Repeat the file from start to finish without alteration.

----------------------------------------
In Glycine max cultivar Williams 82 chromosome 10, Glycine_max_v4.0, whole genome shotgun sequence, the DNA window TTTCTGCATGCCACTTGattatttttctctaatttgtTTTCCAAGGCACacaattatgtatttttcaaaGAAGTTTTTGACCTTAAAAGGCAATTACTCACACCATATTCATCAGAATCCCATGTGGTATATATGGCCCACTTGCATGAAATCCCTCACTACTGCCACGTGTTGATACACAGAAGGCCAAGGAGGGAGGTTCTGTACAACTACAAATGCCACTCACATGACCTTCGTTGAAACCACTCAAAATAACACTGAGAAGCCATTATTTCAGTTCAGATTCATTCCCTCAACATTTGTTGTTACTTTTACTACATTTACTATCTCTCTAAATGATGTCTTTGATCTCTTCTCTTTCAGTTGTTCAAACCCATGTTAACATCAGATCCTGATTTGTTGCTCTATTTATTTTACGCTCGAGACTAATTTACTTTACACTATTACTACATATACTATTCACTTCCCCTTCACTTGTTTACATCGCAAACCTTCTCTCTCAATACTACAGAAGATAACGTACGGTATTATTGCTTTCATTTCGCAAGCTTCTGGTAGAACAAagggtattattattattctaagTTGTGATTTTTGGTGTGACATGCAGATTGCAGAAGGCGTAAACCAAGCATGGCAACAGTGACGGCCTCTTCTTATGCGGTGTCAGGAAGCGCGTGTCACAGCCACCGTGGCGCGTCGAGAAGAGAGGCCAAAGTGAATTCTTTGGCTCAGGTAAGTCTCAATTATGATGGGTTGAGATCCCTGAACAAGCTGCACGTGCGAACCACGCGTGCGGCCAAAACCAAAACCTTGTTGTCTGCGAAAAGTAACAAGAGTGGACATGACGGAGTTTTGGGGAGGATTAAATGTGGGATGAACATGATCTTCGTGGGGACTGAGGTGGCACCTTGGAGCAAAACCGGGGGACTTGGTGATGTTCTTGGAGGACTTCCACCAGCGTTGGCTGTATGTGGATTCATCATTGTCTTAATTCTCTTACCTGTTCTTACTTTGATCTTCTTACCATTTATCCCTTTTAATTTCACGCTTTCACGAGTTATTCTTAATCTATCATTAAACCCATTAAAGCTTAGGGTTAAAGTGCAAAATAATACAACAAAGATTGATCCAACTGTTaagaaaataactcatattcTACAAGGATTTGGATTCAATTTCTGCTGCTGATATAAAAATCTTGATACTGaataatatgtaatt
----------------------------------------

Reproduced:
In Glycine max cultivar Williams 82 chromosome 10, Glycine_max_v4.0, whole genome shotgun sequence, the DNA window TTTCTGCATGCCACTTGattatttttctctaatttgtTTTCCAAGGCACacaattatgtatttttcaaaGAAGTTTTTGACCTTAAAAGGCAATTACTCACACCATATTCATCAGAATCCCATGTGGTATATATGGCCCACTTGCATGAAATCCCTCACTACTGCCACGTGTTGATACACAGAAGGCCAAGGAGGGAGGTTCTGTACAACTACAAATGCCACTCACATGACCTTCGTTGAAACCACTCAAAATAACACTGAGAAGCCATTATTTCAGTTCAGATTCATTCCCTCAACATTTGTTGTTACTTTTACTACATTTACTATCTCTCTAAATGATGTCTTTGATCTCTTCTCTTTCAGTTGTTCAAACCCATGTTAACATCAGATCCTGATTTGTTGCTCTATTTATTTTACGCTCGAGACTAATTTACTTTACACTATTACTACATATACTATTCACTTCCCCTTCACTTGTTTACATCGCAAACCTTCTCTCTCAATACTACAGAAGATAACGTACGGTATTATTGCTTTCATTTCGCAAGCTTCTGGTAGAACAAagggtattattattattctaagTTGTGATTTTTGGTGTGACATGCAGATTGCAGAAGGCGTAAACCAAGCATGGCAACAGTGACGGCCTCTTCTTATGCGGTGTCAGGAAGCGCGTGTCACAGCCACCGTGGCGCGTCGAGAAGAGAGGCCAAAGTGAATTCTTTGGCTCAGGTAAGTCTCAATTATGATGGGTTGAGATCCCTGAACAAGCTGCACGTGCGAACCACGCGTGCGGCCAAAACCAAAACCTTGTTGTCTGCGAAAAGTAACAAGAGTGGACATGACGGAGTTTTGGGGAGGATTAAATGTGGGATGAACATGATCTTCGTGGGGACTGAGGTGGCACCTTGGAGCAAAACCGGGGGACTTGGTGATGTTCTTGGAGGACTTCCACCAGCGTTGGCTGTATGTGGATTCATCATTGTCTTAATTCTCTTACCTGTTCTTACTTTGATCTTCTTACCATTTATCCCTTTTAATTTCACGCTTTCACGAGTTATTCTTAATCTATCATTAAACCCATTAAAGCTTAGGGTTAAAGTGCAAAATAATACAACAAAGATTGATCCAACTGTTaagaaaataactcatattcTACAAGGATTTGGATTCAATTTCTGCTGCTGATATAAAAATCTTGATACTGaataatatgtaatt